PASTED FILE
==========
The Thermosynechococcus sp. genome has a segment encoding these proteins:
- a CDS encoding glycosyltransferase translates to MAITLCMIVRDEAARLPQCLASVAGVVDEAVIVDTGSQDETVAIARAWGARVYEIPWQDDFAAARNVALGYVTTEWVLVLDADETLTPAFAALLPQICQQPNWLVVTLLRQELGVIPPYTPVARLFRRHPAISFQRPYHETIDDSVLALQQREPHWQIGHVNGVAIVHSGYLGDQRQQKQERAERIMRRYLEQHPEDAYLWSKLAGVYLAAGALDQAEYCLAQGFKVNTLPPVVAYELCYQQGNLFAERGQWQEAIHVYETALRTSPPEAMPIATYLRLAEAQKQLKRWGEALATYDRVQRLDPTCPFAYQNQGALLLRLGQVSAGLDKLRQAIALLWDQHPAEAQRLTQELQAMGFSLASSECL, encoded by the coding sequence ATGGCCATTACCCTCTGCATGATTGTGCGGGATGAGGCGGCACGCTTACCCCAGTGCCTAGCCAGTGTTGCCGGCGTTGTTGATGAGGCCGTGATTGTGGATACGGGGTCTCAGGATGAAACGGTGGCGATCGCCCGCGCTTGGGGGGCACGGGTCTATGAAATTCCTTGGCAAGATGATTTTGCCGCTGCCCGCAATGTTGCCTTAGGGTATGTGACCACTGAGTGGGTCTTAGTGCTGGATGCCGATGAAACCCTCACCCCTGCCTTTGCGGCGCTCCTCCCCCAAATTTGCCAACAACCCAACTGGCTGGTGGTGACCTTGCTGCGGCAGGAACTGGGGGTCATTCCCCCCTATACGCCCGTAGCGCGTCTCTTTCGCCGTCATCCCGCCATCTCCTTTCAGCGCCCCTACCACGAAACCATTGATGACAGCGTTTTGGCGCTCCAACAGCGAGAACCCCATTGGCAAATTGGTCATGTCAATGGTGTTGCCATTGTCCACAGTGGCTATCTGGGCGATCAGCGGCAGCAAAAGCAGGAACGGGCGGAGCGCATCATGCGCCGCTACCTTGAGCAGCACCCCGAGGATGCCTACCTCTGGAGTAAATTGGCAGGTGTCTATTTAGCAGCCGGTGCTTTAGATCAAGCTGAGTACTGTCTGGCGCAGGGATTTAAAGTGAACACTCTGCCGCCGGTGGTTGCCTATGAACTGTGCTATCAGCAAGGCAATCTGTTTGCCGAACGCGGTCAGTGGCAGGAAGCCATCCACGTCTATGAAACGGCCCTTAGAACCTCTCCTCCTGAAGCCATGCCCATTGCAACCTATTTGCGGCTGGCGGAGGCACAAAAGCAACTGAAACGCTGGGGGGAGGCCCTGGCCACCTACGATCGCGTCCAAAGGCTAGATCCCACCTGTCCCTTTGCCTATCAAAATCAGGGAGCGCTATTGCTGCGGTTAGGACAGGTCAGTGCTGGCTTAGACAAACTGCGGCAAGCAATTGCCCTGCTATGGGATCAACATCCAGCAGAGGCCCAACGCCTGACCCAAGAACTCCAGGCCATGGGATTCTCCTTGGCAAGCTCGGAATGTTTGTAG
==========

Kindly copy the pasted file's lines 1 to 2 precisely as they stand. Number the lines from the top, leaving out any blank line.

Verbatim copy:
The Thermosynechococcus sp. genome has a segment encoding these proteins:
- a CDS encoding glycosyltransferase translates to MAITLCMIVRDEAARLPQCLASVAGVVDEAVIVDTGSQDETVAIARAWGARVYEIPWQDDFAAARNVALGYVTTEWVLVLDADETLTPAFAALLPQICQQPNWLVVTLLRQELGVIPPYTPVARLFRRHPAISFQRPYHETIDDSVLALQQREPHWQIGHVNGVAIVHSGYLGDQRQQKQERAERIMRRYLEQHPEDAYLWSKLAGVYLAAGALDQAEYCLAQGFKVNTLPPVVAYELCYQQGNLFAERGQWQEAIHVYETALRTSPPEAMPIATYLRLAEAQKQLKRWGEALATYDRVQRLDPTCPFAYQNQGALLLRLGQVSAGLDKLRQAIALLWDQHPAEAQRLTQELQAMGFSLASSECL, encoded by the coding sequence ATGGCCATTACCCTCTGCATGATTGTGCGGGATGAGGCGGCACGCTTACCCCAGTGCCTAGCCAGTGTTGCCGGCGTTGTTGATGAGGCCGTGATTGTGGATACGGGGTCTCAGGATGAAACGGTGGCGATCGCCCGCGCTTGGGGGGCACGGGTCTATGAAATTCCTTGGCAAGATGATTTTGCCGCTGCCCGCAATGTTGCCTTAGGGTATGTGACCACTGAGTGGGTCTTAGTGCTGGATGCCGATGAAACCCTCACCCCTGCCTTTGCGGCGCTCCTCCCCCAAATTTGCCAACAACCCAACTGGCTGGTGGTGACCTTGCTGCGGCAGGAACTGGGGGTCATTCCCCCCTATACGCCCGTAGCGCGTCTCTTTCGCCGTCATCCCGCCATCTCCTTTCAGCGCCCCTACCACGAAACCATTGATGACAGCGTTTTGGCGCTCCAACAGCGAGAACCCCATTGGCAAATTGGTCATGTCAATGGTGTTGCCATTGTCCACAGTGGCTATCTGGGCGATCAGCGGCAGCAAAAGCAGGAACGGGCGGAGCGCATCATGCGCCGCTACCTTGAGCAGCACCCCGAGGATGCCTACCTCTGGAGTAAATTGGCAGGTGTCTATTTAGCAGCCGGTGCTTTAGATCAAGCTGAGTACTGTCTGGCGCAGGGATTTAAAGTGAACACTCTGCCGCCGGTGGTTGCCTATGAACTGTGCTATCAGCAAGGCAATCTGTTTGCCGAACGCGGTCAGTGGCAGGAAGCCATCCACGTCTATGAAACGGCCCTTAGAACCTCTCCTCCTGAAGCCATGCCCATTGCAACCTATTTGCGGCTGGCGGAGGCACAAAAGCAACTGAAACGCTGGGGGGAGGCCCTGGCCACCTACGATCGCGTCCAAAGGCTAGATCCCACCTGTCCCTTTGCCTATCAAAATCAGGGAGCGCTATTGCTGCGGTTAGGACAGGTCAGTGCTGGCTTAGACAAACTGCGGCAAGCAATTGCCCTGCTATGGGATCAACATCCAGCAGAGGCCCAACGCCTGACCCAAGAACTCCAGGCCATGGGATTCTCCTTGGCAAGCTCGGAATGTTTGTAG